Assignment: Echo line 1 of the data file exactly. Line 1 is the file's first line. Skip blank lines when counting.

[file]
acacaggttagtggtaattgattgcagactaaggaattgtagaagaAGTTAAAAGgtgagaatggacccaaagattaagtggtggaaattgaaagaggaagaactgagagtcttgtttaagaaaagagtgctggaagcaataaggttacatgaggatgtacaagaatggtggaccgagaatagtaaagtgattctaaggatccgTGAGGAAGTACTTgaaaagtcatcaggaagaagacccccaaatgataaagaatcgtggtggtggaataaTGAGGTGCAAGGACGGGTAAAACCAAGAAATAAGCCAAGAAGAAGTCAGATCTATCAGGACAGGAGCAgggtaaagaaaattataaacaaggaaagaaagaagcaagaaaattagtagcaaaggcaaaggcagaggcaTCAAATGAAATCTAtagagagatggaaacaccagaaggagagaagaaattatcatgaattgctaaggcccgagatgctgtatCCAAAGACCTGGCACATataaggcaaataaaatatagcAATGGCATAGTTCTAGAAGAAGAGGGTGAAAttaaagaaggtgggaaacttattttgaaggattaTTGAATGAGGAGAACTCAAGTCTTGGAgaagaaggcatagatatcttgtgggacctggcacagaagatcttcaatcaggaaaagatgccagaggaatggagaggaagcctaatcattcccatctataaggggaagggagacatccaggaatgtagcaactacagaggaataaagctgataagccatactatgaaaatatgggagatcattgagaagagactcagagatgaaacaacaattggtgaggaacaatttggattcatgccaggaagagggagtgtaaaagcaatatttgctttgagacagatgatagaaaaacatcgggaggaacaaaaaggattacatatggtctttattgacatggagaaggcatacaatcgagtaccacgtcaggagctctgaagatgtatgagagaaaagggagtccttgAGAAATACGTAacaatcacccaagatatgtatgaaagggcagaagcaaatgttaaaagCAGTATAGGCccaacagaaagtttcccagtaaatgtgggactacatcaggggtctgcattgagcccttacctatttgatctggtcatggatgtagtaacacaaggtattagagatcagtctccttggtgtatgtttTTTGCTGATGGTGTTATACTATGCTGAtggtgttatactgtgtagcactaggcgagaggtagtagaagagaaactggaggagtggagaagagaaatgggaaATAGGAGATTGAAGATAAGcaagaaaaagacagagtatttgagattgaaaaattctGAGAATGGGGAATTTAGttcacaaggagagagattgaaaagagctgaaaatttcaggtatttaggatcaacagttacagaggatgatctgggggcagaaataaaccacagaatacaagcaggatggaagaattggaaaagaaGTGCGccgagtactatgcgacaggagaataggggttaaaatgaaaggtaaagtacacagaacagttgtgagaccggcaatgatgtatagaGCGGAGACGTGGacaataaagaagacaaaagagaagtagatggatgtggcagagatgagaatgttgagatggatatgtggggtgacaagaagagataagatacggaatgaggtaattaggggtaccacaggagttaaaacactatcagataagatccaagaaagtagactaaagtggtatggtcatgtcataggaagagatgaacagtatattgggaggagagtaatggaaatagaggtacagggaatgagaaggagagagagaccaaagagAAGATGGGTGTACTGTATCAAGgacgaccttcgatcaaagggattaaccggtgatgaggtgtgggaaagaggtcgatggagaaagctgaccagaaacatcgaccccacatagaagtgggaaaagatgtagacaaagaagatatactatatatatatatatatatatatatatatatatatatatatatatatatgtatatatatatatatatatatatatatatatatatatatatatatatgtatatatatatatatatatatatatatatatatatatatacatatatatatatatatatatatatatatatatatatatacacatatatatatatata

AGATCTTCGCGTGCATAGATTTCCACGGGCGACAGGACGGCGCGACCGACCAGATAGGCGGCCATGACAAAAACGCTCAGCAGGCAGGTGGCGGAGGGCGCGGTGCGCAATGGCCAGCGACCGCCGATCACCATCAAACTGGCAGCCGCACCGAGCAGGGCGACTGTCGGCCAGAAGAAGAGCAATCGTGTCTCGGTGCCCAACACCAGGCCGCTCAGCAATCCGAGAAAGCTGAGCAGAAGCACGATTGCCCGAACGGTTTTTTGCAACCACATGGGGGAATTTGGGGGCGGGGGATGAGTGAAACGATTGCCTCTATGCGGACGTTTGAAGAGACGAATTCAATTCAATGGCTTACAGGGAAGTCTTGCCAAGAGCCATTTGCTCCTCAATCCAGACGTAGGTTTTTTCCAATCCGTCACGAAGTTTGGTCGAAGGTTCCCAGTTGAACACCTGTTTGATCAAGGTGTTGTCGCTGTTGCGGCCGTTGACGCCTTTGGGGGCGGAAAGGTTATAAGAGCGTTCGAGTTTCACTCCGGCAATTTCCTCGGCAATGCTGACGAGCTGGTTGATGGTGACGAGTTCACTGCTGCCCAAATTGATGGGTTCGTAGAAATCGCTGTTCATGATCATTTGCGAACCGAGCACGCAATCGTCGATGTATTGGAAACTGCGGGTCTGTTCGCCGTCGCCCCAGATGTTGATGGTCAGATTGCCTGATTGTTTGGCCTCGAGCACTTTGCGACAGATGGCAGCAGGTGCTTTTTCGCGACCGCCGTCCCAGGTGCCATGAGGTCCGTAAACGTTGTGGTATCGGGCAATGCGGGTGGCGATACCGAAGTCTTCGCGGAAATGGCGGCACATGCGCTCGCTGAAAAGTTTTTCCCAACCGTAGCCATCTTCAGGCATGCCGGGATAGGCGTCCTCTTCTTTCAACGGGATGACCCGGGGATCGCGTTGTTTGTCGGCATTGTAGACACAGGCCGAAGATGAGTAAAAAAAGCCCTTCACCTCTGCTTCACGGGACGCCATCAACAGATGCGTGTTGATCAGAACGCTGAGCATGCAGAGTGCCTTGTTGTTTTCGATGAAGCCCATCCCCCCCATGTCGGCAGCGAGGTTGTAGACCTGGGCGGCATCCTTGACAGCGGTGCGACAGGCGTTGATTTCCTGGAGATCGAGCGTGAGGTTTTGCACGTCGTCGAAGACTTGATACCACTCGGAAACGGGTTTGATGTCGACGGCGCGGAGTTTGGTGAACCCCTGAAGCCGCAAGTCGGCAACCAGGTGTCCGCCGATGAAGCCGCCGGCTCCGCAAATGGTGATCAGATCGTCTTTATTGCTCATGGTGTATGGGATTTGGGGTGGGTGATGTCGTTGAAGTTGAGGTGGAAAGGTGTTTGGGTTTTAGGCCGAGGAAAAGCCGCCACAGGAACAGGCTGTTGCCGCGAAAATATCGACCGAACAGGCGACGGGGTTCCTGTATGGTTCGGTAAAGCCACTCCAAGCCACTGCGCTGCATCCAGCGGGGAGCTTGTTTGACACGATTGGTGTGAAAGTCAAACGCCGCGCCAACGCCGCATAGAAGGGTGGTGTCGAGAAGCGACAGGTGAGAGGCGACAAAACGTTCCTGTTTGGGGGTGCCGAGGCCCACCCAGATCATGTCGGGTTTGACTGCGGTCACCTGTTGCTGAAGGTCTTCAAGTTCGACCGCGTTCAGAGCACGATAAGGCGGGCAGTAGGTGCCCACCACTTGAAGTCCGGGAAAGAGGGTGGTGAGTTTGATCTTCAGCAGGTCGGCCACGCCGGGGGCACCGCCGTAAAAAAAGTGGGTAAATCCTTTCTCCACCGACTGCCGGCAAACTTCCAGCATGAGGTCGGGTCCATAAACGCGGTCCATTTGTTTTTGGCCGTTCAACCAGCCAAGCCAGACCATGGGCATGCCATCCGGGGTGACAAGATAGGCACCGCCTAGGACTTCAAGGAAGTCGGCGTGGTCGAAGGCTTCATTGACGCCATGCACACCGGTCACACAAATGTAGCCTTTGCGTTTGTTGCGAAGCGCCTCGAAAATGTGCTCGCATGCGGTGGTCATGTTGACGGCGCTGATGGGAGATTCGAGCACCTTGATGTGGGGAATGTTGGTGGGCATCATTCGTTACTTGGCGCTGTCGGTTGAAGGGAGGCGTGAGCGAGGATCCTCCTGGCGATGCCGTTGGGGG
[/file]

acacaggttagtggtaattgattgcagactaaggaattgtagaagaAGTTAAAAGgtgagaatggacccaaagattaagtggtggaaattgaaagaggaagaactgagagtcttgtttaagaaaagagtgctggaagcaataaggttacatgaggatgtacaagaatggtggaccgagaatagtaaagtgattctaaggatccgTGAGGAAGTACTTgaaaagtcatcaggaagaagacccccaaatgataaagaatcgtggtggtggaataaTGAGGTGCAAGGACGGGTAAAACCAAGAAATAAGCCAAGAAGAAGTCAGATCTATCAGGACAGGAGCAgggtaaagaaaattataaacaaggaaagaaagaagcaagaaaattagtagcaaaggcaaaggcagaggcaTCAAATGAAATCTAtagagagatggaaacaccagaaggagagaagaaattatcatgaattgctaaggcccgagatgctgtatCCAAAGACCTGGCACATataaggcaaataaaatatagcAATGGCATAGTTCTAGAAGAAGAGGGTGAAAttaaagaaggtgggaaacttattttgaaggattaTTGAATGAGGAGAACTCAAGTCTTGGAgaagaaggcatagatatcttgtgggacctggcacagaagatcttcaatcaggaaaagatgccagaggaatggagaggaagcctaatcattcccatctataaggggaagggagacatccaggaatgtagcaactacagaggaataaagctgataagccatactatgaaaatatgggagatcattgagaagagactcagagatgaaacaacaattggtgaggaacaatttggattcatgccaggaagagggagtgtaaaagcaatatttgctttgagacagatgatagaaaaacatcgggaggaacaaaaaggattacatatggtctttattgacatggagaaggcatacaatcgagtaccacgtcaggagctctgaagatgtatgagagaaaagggagtccttgAGAAATACGTAacaatcacccaagatatgtatgaaagggcagaagcaaatgttaaaagCAGTATAGGCccaacagaaagtttcccagtaaatgtgggactacatcaggggtctgcattgagcccttacctatttgatctggtcatggatgtagtaacacaaggtattagagatcagtctccttggtgtatgtttTTTGCTGATGGTGTTATACTATGCTGAtggtgttatactgtgtagcactaggcgagaggtagtagaagagaaactggaggagtggagaagagaaatgggaaATAGGAGATTGAAGATAAGcaagaaaaagacagagtatttgagattgaaaaattctGAGAATGGGGAATTTAGttcacaaggagagagattgaaaagagctgaaaatttcaggtatttaggatcaacagttacagaggatgatctgggggcagaaataaaccacagaatacaagcaggatggaagaattggaaaagaaGTGCGccgagtactatgcgacaggagaataggggttaaaatgaaaggtaaagtacacagaacagttgtgagaccggcaatgatgtatagaGCGGAGACGTGGacaataaagaagacaaaagagaagtagatggatgtggcagagatgagaatgttgagatggatatgtggggtgacaagaagagataagatacggaatgaggtaattaggggtaccacaggagttaaaacactatcagataagatccaagaaagtagactaaagtggtatggtcatgtcataggaagagatgaacagtatattgggaggagagtaatggaaatagaggtacagggaatgagaaggagagagagaccaaagagAAGATGGGTGTACTGTATCAAGgacgaccttcgatcaaagggattaaccggtgatgaggtgtgggaaagaggtcgatggagaaagctgaccagaaacatcgaccccacatagaagtgggaaaagatgtagacaaagaagatatactatatatatatatatatatatatatatatatatatatatatatatatatgtatatatatatatatatatatatatatatatatatatatatatatatgtatatatatatatatatatatatatatatatatatatatacatatatatatatatatatatatatatatatatatatatacacatatatatatatata